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Tired Gore Wired Newsom


Al Gore, once Silicon Valley’s political heart-throb is on the way out. Replacing him? Perhaps – if he plays his cards right – San Francisco Mayor Gavin Newsom.

Newsom took to the stage at the Wall Street Journal’s “D – All Things Digital Conference” and pretty much told the tech types what they wanted to hear. Technology is a business development tool for all cities, not just for San Francisco, it’s shameful that tens of thousands of San Franciscans are without computers and Internet access. The federal government is of no help.

By contrast, Gore – who reaped the rewards of a Silicon Valley connection when he raised millions for his unsuccessful presidential bid in 2004 – lectured, hectored and annoyed his audience. Partisan Democrats, of course, love his hour-and-a-half chat on Connect, his “interactive” TV station, and his long, involved, complicated and detailed discussions of global warming. But the rest of the audience…uh, warm you say? Really?

It’s not entirely fair, of course, to compare Newsom and Gore. Newsom is only slightly older than Gore was when he took his seat in the U.S. House; Newsom’s never lost an election and he’s only run twice. His re-election effort next fall should – if his unbelievably good poll numbers hold – be a walk in the park. Newsom has more presence and, well, he’s not as intellectual as the former vice president so his answers often border on the practical. And they are somewhat – for a Democrat – not ideological. That’s not the case with Gore. It can’t be, of course, that he’s spent too much time in politics, too much time trying to become president and had too many disappointments.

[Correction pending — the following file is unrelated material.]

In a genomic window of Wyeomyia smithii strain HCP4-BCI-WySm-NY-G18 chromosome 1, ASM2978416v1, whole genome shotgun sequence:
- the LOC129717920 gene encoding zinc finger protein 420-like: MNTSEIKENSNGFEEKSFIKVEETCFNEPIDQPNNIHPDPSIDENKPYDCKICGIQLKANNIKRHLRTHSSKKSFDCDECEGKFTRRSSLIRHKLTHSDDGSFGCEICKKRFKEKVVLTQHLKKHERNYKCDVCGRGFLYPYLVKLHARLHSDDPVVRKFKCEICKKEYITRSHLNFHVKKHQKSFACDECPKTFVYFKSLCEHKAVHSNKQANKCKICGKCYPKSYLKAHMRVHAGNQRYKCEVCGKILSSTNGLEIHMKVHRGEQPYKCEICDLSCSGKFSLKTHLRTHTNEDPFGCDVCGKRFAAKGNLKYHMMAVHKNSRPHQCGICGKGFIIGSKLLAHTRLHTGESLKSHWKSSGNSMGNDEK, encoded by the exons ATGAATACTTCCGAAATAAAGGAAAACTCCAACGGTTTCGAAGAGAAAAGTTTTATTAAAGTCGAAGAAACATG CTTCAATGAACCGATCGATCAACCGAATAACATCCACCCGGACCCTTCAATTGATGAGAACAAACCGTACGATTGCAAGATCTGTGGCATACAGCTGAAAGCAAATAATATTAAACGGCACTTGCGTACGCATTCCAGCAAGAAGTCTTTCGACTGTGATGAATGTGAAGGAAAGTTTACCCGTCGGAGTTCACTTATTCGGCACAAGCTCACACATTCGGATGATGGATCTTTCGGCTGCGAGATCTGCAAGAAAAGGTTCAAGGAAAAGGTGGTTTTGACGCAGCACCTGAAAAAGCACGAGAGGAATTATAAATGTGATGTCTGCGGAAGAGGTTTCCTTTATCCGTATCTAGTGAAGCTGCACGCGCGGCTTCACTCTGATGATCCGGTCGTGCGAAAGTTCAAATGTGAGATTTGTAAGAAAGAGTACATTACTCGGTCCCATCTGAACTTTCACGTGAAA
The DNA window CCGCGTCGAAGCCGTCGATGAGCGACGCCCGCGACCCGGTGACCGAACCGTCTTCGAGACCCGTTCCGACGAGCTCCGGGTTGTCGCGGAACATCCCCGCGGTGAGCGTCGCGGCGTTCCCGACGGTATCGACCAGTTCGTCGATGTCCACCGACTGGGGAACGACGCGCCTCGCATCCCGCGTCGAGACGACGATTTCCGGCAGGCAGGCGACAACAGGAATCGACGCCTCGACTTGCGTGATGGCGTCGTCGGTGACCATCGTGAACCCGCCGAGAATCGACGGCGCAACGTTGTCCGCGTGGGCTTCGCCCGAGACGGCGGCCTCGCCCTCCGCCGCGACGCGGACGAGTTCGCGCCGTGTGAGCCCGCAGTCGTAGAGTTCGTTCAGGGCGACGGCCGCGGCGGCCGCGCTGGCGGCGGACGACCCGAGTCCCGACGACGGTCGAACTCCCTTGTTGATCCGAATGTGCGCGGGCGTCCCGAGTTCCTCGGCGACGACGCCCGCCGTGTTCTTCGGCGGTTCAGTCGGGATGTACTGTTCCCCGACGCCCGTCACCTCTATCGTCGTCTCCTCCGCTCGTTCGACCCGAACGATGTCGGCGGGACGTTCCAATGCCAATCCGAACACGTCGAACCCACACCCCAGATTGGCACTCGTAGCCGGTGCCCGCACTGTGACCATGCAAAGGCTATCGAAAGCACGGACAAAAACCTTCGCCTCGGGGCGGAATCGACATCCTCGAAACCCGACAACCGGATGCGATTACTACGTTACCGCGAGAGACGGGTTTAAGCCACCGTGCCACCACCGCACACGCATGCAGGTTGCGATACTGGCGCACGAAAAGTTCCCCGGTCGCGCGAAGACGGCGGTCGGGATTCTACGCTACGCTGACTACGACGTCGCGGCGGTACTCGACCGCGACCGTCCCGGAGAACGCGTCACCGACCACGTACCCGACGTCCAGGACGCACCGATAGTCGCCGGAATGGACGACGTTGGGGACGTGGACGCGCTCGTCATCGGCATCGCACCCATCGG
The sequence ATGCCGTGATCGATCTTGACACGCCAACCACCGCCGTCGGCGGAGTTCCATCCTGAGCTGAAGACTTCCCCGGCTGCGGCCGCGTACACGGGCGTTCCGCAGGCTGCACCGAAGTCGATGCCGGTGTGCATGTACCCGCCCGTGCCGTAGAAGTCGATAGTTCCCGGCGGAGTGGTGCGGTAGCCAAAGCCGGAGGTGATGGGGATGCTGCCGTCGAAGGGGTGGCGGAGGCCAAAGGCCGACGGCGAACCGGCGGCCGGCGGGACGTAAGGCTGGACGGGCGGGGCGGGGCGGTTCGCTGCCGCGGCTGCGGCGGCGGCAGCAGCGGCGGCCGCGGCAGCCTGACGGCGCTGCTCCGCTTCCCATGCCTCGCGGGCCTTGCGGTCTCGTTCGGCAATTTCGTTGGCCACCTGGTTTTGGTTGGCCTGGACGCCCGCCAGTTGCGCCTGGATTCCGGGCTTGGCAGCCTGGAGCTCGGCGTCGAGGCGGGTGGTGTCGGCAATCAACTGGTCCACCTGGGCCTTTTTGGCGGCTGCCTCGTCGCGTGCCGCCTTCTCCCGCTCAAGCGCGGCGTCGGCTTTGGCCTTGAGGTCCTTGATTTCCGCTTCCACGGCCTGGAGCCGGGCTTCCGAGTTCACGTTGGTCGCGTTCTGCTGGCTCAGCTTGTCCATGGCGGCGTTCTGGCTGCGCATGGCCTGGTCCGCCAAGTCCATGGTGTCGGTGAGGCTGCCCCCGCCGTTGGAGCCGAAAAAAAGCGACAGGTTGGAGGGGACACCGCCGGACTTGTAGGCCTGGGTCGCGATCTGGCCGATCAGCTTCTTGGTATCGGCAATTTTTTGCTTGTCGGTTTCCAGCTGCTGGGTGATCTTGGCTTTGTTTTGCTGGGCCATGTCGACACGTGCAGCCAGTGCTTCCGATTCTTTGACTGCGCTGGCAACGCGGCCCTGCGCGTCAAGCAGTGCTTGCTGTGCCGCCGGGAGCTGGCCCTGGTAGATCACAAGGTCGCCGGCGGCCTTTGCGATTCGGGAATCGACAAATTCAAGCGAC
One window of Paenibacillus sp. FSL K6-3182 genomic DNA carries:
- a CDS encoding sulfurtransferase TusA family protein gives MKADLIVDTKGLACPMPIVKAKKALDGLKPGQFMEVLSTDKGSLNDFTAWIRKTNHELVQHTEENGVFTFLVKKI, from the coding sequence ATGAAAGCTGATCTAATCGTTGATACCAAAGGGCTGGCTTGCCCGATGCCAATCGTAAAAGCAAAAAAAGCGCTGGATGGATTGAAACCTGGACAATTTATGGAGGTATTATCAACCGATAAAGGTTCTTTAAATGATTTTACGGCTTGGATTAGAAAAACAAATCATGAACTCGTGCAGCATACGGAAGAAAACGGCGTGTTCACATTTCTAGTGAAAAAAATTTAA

It’s no secret that Gavin Newsom has national political ambition and lots of it. His plan to provide city-wide wireless Internet access for all of San Francisco is, in many ways, just as dramatic as his letting same-sex couples marry in the city. It’s a far-sighted decision and it puts him well ahead of Democratic Party leadership.

More important, for his next run at political office – which probably won’t be for anything with a seat in the California statehouse – he’ll need money. Silicon Valley is starting to rival Hollywood as the Democratic Party’s cash register. Newsom knows this – who doesn’t? – and he’s shrewdly taking advantage of a local resource.

That some of those local resources – among them top-level Democratic Party contributor John Doerr, a San Francisco property-owner – had to come to San Diego to meet the mayor, tells you how much San Francisco politics needs to really change to accommodate the new tech money. But at least someone’s turning on the lights.

Share  Posted by Chris Nolan at 3:10 PM | Permalink

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